With a workaholic father, an alcoholic step-mother and a schizophrenic eighteen year old girl, the dysfunctional family unknowingly offers the perfect arsenal for Rahovart to plan his tricks. That is until he learns their daughter; Etta can not only see and hear Demons, but is already being tormented by Alastor, an incubus. What starts as a turf war between him, Alastor and the Arch Angels, soon becomes a battle deep within Rahovart of good versus evil and more importantly love versus hate.
How did you come up with titles?
I think about an aspect of the story and try to fit it in a title. When one strikes me as good, I repeat it over and over again using different voices to see how well it rolls off the tongue. And when I say different voice I mean every voice from valley girl to Yogi Bear. If it flows no matter what accent or voice I use to say it, it’s a keeper.
You’ve got a bunch of projects in the works. Does it drive you crazy? How do you keep up?
I am currently working on five other novels and at times it can be taxing. You have so many stories and characters in your head constantly squawking in your ear it’s hard to concentrate on anything else. But, I treat each one as if I were a hairdresser. I listen to them, then run and tell my husband everything they said. We gossip about them as if they were real people. It helps keep them all straight and it keeps my mind busy. A busy mind is a happy mind.
The Human Side (sequel in my Demon Side series) is currently in senior editing and will be releasing. I can’t tell you enough how excited I am. But I don’t want to give anything away to those who haven’t read The Demon Side. Don’t throw tomatoes at me yet! I do have another young adult paranormal suspense novel, Vineyard House currently in editing that I don’t mind sharing.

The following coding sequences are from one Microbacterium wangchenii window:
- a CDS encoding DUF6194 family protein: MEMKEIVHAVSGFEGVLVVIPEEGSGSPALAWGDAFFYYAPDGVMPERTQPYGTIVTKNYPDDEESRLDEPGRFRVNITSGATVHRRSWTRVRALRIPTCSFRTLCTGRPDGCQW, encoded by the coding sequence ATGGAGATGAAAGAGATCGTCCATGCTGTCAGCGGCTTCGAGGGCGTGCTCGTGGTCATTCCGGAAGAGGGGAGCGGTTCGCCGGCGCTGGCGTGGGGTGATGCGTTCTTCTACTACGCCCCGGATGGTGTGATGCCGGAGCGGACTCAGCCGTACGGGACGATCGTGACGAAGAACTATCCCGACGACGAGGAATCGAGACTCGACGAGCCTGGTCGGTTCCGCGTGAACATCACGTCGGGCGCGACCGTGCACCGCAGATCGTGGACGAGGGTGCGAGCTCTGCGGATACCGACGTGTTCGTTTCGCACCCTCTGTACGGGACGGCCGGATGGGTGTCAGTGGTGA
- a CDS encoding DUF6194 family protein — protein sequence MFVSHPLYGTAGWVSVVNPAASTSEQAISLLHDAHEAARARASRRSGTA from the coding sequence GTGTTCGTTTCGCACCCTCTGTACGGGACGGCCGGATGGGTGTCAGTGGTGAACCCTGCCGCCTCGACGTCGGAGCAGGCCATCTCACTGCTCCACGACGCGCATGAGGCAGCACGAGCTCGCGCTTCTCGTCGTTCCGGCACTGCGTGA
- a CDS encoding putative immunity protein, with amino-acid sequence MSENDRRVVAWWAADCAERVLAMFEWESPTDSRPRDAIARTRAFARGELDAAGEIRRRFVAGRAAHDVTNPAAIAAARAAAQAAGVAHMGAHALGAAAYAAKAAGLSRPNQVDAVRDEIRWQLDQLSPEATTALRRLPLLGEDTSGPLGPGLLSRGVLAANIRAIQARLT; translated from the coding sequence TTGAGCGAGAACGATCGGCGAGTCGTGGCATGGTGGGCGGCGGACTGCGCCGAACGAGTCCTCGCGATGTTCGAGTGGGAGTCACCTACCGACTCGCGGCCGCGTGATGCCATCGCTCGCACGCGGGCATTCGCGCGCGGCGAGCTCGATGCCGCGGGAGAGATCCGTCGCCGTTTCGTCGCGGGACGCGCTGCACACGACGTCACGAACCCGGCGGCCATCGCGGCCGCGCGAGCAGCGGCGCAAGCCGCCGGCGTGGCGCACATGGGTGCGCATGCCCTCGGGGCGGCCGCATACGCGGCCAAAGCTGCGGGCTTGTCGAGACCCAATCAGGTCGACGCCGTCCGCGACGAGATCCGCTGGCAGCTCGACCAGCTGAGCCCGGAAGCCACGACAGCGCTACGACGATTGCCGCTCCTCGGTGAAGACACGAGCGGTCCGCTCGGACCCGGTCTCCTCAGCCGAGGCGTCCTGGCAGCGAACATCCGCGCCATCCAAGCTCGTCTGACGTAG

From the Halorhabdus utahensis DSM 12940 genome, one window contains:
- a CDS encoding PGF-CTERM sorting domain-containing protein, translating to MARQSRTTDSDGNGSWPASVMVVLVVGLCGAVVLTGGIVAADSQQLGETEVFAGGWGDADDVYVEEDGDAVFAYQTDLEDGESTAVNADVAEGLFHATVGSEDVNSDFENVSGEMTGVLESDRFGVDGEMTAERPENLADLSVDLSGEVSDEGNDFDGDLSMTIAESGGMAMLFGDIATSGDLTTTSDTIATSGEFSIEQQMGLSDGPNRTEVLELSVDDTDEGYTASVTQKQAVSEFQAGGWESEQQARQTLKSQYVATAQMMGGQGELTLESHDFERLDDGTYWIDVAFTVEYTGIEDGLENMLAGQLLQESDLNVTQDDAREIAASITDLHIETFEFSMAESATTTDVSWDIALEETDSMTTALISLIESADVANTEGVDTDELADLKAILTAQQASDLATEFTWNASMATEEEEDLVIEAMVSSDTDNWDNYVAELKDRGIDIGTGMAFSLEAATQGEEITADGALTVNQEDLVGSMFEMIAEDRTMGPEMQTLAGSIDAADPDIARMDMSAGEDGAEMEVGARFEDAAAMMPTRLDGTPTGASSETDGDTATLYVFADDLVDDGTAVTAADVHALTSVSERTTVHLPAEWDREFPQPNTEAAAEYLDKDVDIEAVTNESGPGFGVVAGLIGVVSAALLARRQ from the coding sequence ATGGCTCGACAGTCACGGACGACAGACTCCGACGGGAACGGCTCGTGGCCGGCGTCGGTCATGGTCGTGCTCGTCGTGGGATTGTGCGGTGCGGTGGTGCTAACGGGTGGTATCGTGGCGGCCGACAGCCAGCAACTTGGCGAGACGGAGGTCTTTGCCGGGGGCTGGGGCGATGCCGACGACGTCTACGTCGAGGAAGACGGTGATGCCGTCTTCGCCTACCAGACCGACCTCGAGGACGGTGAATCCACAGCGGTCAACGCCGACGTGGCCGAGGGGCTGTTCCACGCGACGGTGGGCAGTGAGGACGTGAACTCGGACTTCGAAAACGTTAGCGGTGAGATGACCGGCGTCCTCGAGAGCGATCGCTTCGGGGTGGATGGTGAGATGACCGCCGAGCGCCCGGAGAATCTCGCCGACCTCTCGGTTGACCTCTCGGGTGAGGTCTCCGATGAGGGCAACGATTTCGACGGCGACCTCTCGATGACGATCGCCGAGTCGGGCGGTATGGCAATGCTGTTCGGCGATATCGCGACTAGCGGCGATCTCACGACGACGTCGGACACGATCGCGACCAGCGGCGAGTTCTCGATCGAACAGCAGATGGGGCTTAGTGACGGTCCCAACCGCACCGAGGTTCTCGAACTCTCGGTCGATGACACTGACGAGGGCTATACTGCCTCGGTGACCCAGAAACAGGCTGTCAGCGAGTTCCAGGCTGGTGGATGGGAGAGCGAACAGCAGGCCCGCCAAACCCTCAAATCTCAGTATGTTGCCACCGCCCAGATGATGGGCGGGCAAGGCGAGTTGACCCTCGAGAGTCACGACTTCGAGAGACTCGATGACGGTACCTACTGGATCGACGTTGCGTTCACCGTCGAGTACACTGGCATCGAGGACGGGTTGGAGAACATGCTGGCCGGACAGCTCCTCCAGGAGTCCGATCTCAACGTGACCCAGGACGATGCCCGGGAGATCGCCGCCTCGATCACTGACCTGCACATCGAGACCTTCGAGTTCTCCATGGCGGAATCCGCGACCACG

When Adesina Gower, an eighteen year old high school outcast thought life couldn’t get any worse than taking care of her Schizophrenic mother and ailing grandparents, she finds herself catapulted into a world of shape-shifting Druids, where no one; including herself, is what they appear to be.
With the help of some unlikely friends, Adesina Gower or as she likes to be called Desi, soon finds herself being the only person that can save both the Otherworld and Earth from an evil grove of Druids known as The Defectors, who have summoned the god of the Underworld, Arawn, into the body of Desi’s estranged father.
Just as Desi begins to feel she has a handle on her abilities and everything happening around her, a wrench is thrown in the mix when Desi and her friends have to team up with The Seekers, a group of religious zealots created during the crusades for the sole purpose of eradicating Druidry all together, for a battle of the greater good versus evil.
What inspired you to be a writer?
It was a perfect storm of a multitude of events. It seemed all in one day the stars aligned and a writer had been born. My husband loves horror flicks. I absolutely hate watching scary movies. I do okay with the slasher films such as Friday the 13th and Halloween. However, movies that deal with the unseen, ghosts, and entities, flip me out! It doesn’t matter that I know the movies are completely fake and improbable. I can’t help but run through my house, turning on every light, screaming for my husband to hold my hand while I relieved my bladder during a commercial break. Of course, the jokester my husband is, never resisted cracking a few jokes about what a pansy I am or attempts to scare the poo out of me on our way back to our recliners.